There are solutions to ease the water stress, but each comes with major trade-offs.
For instance, if China’s coal-fired power producers move their future buildup from the dry north to parts of the water-abundant south like Jiangxi and Fujian provinces, they will have less trouble with water use but more challenges to sell the electricity they produce, as those regions are not industrial hubs. And replacing coal-fired power plants’ once-through cooling systems with water-saving solutions like air-cooled systems will decrease the plants’ thermal efficiency and as a result increase greenhouse gas emissions, the report notes.
Fixes for this carry a high price tag. The report says that if Chinese policymakers were to force the retrofitting of existing once-through cooling systems, more than 100 gigawatts of coal-fired power plants would be affected at a cost of $20 billion — not including the cost of a 10 GW reduction in power generation capacity due to lower efficiency.
The U.S. Energy Information Administration estimates that India has shale gas reserves of 290 trillion cubic feet, of which 63 tcf is recoverable. That would be enough to meet India’s natural gas demand for 33 years, says the country’s Petroleum Ministry.
Challenges to India’s shale development include land acquisition issues and environmental concerns.
“The extraction process requires large contiguous tracts of land, as well as plenty of water supply, which might present a problem in a country like India,” says Vandana Hari of Platts Asia office.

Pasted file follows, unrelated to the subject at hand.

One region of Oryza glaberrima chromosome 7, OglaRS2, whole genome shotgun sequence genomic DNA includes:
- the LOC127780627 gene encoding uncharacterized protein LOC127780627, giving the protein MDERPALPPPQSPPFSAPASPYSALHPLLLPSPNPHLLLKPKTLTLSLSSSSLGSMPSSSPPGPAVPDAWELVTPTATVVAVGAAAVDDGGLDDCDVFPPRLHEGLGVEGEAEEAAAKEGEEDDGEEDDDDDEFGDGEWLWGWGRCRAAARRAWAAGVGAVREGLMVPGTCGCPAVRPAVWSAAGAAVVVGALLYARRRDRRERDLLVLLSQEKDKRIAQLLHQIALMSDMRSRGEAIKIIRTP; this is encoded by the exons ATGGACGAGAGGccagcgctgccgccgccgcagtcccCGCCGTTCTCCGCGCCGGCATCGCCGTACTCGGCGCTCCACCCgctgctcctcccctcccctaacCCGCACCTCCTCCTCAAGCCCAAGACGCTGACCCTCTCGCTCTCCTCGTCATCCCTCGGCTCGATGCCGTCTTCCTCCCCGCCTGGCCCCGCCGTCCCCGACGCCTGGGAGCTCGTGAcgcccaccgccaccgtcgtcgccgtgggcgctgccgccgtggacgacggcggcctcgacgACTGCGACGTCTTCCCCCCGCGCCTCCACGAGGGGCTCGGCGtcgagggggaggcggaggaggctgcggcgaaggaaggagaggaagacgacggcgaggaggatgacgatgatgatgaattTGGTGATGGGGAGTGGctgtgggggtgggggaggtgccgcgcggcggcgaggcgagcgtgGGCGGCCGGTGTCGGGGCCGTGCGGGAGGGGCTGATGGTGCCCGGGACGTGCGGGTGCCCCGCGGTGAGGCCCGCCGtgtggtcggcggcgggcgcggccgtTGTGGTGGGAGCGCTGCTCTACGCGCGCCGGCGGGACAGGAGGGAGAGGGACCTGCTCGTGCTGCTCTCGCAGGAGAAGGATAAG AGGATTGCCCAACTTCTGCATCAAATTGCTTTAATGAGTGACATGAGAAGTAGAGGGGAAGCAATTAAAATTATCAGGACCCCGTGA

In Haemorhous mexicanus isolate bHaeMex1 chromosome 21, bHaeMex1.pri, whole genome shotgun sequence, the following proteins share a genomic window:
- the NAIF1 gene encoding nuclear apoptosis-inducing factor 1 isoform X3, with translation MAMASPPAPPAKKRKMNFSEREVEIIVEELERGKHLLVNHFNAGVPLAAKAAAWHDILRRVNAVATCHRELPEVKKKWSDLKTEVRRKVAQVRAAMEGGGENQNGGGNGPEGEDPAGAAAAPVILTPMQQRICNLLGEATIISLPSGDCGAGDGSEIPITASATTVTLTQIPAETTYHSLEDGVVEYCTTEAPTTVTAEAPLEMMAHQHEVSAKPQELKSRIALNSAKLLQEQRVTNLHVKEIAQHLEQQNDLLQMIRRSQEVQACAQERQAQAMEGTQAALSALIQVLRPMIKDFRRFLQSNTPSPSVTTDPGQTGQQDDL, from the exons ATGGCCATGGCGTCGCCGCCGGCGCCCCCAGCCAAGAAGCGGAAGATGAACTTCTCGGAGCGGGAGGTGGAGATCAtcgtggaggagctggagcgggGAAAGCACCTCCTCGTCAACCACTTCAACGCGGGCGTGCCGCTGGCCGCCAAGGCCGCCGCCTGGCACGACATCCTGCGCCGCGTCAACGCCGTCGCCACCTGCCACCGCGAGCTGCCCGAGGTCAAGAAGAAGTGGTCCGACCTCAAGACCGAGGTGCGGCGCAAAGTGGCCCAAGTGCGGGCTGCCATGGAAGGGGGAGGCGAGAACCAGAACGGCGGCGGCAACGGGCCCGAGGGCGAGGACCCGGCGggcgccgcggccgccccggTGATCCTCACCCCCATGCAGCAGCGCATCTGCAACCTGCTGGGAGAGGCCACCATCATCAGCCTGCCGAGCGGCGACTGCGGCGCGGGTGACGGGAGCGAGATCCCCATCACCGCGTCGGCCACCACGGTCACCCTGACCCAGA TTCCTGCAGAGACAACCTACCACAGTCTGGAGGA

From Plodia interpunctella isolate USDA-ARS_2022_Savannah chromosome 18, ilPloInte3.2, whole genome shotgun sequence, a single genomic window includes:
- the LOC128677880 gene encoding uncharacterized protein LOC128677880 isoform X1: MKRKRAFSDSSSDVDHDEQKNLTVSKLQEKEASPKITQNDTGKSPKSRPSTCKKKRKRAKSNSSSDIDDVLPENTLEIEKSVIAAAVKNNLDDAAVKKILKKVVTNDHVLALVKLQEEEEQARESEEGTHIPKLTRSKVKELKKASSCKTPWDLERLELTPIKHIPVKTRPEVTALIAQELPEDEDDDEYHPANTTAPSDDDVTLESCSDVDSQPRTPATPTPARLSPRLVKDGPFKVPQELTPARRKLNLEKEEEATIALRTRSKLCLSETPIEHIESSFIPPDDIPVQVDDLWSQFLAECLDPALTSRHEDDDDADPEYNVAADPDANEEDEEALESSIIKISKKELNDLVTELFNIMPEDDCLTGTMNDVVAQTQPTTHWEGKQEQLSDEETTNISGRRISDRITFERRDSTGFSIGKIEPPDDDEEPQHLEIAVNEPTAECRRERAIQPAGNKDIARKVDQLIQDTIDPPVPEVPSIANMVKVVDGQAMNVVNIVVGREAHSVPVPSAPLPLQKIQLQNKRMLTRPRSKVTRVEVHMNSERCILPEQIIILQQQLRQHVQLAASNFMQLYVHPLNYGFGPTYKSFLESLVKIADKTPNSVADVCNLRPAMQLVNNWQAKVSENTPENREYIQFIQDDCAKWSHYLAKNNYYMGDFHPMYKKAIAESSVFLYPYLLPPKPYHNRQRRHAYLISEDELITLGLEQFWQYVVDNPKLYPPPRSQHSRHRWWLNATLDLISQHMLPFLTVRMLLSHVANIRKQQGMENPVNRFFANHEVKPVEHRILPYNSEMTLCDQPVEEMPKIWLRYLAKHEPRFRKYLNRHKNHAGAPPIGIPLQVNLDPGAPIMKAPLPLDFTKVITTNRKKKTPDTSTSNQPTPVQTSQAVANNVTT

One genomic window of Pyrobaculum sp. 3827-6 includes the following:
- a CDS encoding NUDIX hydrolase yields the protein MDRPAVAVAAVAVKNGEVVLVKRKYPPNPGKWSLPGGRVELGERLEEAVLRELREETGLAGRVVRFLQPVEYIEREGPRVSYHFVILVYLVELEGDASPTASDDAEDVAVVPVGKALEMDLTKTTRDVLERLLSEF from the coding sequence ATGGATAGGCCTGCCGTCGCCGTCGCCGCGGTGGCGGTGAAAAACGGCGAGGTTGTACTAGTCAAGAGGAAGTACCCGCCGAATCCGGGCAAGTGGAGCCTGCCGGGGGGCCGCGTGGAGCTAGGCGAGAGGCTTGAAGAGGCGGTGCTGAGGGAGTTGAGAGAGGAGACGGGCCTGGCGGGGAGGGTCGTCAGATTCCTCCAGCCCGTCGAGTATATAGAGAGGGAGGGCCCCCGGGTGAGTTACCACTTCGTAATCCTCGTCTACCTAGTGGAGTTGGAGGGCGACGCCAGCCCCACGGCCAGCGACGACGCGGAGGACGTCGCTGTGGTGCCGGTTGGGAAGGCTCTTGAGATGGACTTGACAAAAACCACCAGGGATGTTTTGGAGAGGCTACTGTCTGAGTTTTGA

The northern Indian states of Rajasthan, Punjab and Haryana have all of the ingredients for groundwater depletion: staggering population growth, rapid economic development and water-hungry farms, which account for about 95 percent of groundwater use in the region.
Data provided by India’s Ministry of Water Resources suggested groundwater use was exceeding natural replenishment, but the regional rate of depletion was unknown. Rodell and colleagues had their case study. The team analyzed six years of monthly GRACE gravity data for northern India to produce a time series of water storage changes beneath the region’s land surface.
They found that groundwater levels have been declining by an average of one meter every three years (one foot per year). More than 109 cubic km (26 cubic miles) of groundwater disappeared between 2002 and 2008 — double the capacity of India’s largest surface water reservoir, the Upper Wainganga, and triple that of Lake Mead, the largest man-made reservoir in the United States.
“We don’t know the absolute volume of water in the Northern Indian aquifers, but GRACE provides strong evidence that current rates of water extraction are not sustainable,” said Rodell. “The region has become dependent on irrigation to maximize agricultural productivity, so we could be looking at more than a water crisis.”
The loss is particularly alarming because it occurred when there were no unusual trends in rainfall. In fact, rainfall was slightly above normal for the period.